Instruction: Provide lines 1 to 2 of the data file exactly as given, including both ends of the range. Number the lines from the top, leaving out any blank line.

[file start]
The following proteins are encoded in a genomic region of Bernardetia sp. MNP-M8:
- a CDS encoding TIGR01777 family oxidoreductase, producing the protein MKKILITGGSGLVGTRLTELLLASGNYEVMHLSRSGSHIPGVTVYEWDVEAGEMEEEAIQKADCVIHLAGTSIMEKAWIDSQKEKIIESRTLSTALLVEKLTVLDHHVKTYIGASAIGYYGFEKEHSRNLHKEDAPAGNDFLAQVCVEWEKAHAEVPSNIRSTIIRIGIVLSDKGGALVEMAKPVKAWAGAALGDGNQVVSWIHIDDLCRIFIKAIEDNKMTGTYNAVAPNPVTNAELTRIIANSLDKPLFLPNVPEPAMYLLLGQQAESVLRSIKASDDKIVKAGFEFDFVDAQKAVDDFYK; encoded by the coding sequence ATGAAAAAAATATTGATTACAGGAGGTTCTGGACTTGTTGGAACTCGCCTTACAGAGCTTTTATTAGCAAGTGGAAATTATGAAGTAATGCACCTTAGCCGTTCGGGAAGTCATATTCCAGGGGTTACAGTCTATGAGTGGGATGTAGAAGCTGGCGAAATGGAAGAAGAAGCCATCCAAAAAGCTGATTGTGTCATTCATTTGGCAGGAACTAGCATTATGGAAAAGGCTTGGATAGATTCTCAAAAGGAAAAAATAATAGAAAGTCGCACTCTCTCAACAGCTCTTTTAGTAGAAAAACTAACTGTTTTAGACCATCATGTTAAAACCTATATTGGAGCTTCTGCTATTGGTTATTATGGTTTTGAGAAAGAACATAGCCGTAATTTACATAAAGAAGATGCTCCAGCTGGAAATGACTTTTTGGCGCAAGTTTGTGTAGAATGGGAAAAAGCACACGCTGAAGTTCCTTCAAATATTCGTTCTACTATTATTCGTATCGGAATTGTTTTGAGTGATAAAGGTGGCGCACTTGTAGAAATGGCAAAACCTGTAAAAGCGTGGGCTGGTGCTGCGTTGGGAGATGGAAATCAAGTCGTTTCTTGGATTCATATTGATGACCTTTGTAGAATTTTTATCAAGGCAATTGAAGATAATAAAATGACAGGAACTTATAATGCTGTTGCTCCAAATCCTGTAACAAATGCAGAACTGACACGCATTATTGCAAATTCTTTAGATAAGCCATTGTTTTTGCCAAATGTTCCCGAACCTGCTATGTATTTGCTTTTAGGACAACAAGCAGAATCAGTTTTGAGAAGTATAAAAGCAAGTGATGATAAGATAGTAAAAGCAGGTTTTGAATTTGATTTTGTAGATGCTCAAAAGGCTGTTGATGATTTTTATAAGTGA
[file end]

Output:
The following proteins are encoded in a genomic region of Bernardetia sp. MNP-M8:
- a CDS encoding TIGR01777 family oxidoreductase, producing the protein MKKILITGGSGLVGTRLTELLLASGNYEVMHLSRSGSHIPGVTVYEWDVEAGEMEEEAIQKADCVIHLAGTSIMEKAWIDSQKEKIIESRTLSTALLVEKLTVLDHHVKTYIGASAIGYYGFEKEHSRNLHKEDAPAGNDFLAQVCVEWEKAHAEVPSNIRSTIIRIGIVLSDKGGALVEMAKPVKAWAGAALGDGNQVVSWIHIDDLCRIFIKAIEDNKMTGTYNAVAPNPVTNAELTRIIANSLDKPLFLPNVPEPAMYLLLGQQAESVLRSIKASDDKIVKAGFEFDFVDAQKAVDDFYK; encoded by the coding sequence ATGAAAAAAATATTGATTACAGGAGGTTCTGGACTTGTTGGAACTCGCCTTACAGAGCTTTTATTAGCAAGTGGAAATTATGAAGTAATGCACCTTAGCCGTTCGGGAAGTCATATTCCAGGGGTTACAGTCTATGAGTGGGATGTAGAAGCTGGCGAAATGGAAGAAGAAGCCATCCAAAAAGCTGATTGTGTCATTCATTTGGCAGGAACTAGCATTATGGAAAAGGCTTGGATAGATTCTCAAAAGGAAAAAATAATAGAAAGTCGCACTCTCTCAACAGCTCTTTTAGTAGAAAAACTAACTGTTTTAGACCATCATGTTAAAACCTATATTGGAGCTTCTGCTATTGGTTATTATGGTTTTGAGAAAGAACATAGCCGTAATTTACATAAAGAAGATGCTCCAGCTGGAAATGACTTTTTGGCGCAAGTTTGTGTAGAATGGGAAAAAGCACACGCTGAAGTTCCTTCAAATATTCGTTCTACTATTATTCGTATCGGAATTGTTTTGAGTGATAAAGGTGGCGCACTTGTAGAAATGGCAAAACCTGTAAAAGCGTGGGCTGGTGCTGCGTTGGGAGATGGAAATCAAGTCGTTTCTTGGATTCATATTGATGACCTTTGTAGAATTTTTATCAAGGCAATTGAAGATAATAAAATGACAGGAACTTATAATGCTGTTGCTCCAAATCCTGTAACAAATGCAGAACTGACACGCATTATTGCAAATTCTTTAGATAAGCCATTGTTTTTGCCAAATGTTCCCGAACCTGCTATGTATTTGCTTTTAGGACAACAAGCAGAATCAGTTTTGAGAAGTATAAAAGCAAGTGATGATAAGATAGTAAAAGCAGGTTTTGAATTTGATTTTGTAGATGCTCAAAAGGCTGTTGATGATTTTTATAAGTGA